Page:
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That may sound like a lot to keep track of. However, it's not necessary to carry around a scorecard or ship's roster while reading Blue at the Mizzen. The ostensible issue is whether Jack will finally be promoted to Admiral of the Blue. But long before he hears any word from the Napoleonic era's equivalent of Personnel, he loses half his crew to desertion, his ship undergoes a disastrous collision, and the entire company comes close to perishing in the ice-choked seas off Cape Horn. Meanwhile, the widowed Maturin issues a surprising proposal of marriage to a beautiful, mud-bespattered fellow naturalist while trekking through an African mangrove swamp. (The two lovebirds happen to be searching for a rare variant of Caprimulgus longipennis, the long-tailed nightjar, which they hope to surprise in full mating plumage.)
Still, this is hardly a plot-driven novel. O'Brian takes time to get anywhere, and invariably enjoys the journey more than the arrival. So even as we get constant hints of the climax to come--Jack's spectacular naval action on behalf of the infant Republic of Chile--we don't mind hearing about the nuances of shipboard existence or the secret life of the white-faced tree duck. We're treated, for example, to this snippet about managed care, circa 1816:
Poll, Maggie and a horse-leech from the starboard watch have been administering enemas to the many, many cases of gross surfeit that have now replaced the frostbites, torsions, and debility of the recent past, the very recent past. Strong, fresh, seal-meat has not its equal for upsetting the seaman's metabolism: he is much better kept on biscuits, Essex cheese, and a very little well-seethed salt pork--kept on short commons.And we're grateful! We can only hope that the elderly author will favor us with at least one more novel, so that his avid followers can avoid their own form of short commons. Life without Aubrey and Maturin would be a deprivation indeed. --Andrew Himes --This text refers to the Hardcover edition.
Mr. O'Brian made his scholarship eminently readable; without his novels, I would never have understood the term "Mizzen" or the full meaning of personal integrity in a man... Read morePublished 20 months ago by David MaY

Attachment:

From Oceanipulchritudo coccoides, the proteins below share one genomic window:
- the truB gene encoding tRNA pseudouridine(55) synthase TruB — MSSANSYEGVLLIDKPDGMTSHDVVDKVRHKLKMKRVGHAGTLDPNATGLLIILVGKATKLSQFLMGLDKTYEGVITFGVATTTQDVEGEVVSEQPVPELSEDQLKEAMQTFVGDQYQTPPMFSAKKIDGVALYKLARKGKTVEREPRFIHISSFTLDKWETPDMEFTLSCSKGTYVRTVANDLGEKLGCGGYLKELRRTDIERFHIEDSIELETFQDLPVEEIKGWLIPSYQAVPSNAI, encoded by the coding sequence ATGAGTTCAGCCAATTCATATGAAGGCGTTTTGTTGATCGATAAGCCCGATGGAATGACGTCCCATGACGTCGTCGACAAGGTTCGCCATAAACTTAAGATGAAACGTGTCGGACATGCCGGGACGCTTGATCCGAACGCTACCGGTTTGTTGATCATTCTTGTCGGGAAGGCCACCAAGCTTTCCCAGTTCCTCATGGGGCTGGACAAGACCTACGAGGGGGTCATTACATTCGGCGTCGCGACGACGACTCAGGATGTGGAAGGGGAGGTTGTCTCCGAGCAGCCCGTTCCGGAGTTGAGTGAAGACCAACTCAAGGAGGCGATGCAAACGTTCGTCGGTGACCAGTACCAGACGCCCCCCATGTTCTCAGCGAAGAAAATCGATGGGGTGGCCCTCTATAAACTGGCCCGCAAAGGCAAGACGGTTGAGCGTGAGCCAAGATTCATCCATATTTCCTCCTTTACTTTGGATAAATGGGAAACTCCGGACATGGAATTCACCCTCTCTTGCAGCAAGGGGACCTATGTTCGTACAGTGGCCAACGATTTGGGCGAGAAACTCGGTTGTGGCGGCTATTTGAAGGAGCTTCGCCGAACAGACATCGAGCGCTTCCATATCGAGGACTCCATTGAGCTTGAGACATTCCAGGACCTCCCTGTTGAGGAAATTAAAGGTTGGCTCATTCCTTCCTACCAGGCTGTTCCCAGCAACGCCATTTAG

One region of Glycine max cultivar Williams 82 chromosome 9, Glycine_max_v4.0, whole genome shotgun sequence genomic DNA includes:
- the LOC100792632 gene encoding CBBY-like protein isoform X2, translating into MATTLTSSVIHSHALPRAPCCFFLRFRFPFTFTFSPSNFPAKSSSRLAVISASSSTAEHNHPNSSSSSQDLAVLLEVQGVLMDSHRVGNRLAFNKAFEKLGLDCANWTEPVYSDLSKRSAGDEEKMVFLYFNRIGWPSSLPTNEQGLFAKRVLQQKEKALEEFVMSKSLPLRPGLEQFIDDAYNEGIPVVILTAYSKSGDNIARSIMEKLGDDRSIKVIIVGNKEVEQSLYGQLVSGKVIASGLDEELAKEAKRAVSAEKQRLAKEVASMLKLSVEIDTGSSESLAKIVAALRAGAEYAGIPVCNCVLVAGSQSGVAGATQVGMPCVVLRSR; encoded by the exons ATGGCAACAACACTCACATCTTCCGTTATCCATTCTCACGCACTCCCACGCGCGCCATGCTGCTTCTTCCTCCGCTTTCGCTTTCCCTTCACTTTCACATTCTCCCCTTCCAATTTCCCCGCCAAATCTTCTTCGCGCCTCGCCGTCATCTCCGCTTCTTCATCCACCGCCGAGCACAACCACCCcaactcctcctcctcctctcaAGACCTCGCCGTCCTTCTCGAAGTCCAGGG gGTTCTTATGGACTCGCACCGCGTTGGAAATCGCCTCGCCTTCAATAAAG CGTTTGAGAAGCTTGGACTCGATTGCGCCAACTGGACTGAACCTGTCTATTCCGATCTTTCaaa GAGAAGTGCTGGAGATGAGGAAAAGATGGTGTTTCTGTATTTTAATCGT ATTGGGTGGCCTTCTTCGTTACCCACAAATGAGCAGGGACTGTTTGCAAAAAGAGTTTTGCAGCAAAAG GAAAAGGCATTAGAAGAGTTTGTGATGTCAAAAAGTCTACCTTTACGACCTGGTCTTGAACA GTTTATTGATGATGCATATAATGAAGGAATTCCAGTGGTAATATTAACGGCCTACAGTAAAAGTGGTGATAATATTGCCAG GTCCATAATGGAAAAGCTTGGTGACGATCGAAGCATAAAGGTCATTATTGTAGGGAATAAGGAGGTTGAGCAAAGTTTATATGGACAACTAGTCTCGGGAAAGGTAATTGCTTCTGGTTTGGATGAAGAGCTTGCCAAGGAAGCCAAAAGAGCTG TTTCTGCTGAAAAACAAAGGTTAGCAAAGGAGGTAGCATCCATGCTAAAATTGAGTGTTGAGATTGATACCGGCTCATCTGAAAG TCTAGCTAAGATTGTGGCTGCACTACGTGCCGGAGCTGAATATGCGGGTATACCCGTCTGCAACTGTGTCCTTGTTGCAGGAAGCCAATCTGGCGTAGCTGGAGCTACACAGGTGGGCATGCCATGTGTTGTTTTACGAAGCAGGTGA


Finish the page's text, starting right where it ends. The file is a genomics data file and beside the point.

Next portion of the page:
As close to eroticism as Patrick O'Brian is going to get. Also, many more dinners with 6 removes. Once more for the Horn.Published 24 months ago by Arnold Wiren
The end of a great book always produces a letdown for me so it was a double whammy to realize as I turned the last page of Blue at the Mizzen that it was book-series-match. Read morePublished on Feb. 19 2002 by David Owen
Thanks to the late Patrick O'Brian for wrapping up the series on an up note. I grew as a mariner with each book in this series from a landlubber to...maybe a ships boy. Read morePublished on Feb. 20 2001 by "arrowears"
Patrick O'brien has left this world. His books and charachters have stayed at the turn of the century long ago and far away. Read morePublished on Oct. 2 2000 by david milne
I've read the whole A/M series at least 3-4 times and just can't get enough of it. Commuting 45 minutes each way to work and back daily, I rent a lot of CD/books from a... Read morePublished on May 31 2000 by rentscds
I have read,and bought all of the series. I was disappointed, when comparing with the others in the series. Read morePublished on April 12 2000 by L B Thomas
I picture O'Brian near the end, facing his mortality, wrestling ghosts from WWII, writing in a lonely room at Trinity College in his adopted Ireland, finishing what surely was a... Read morePublished on March 23 2000 by William Charles Daniel
Another great sea story. Goodby my friends. May you allways have the weather gauge.Published on March 19 2000 by TODD R CASPELL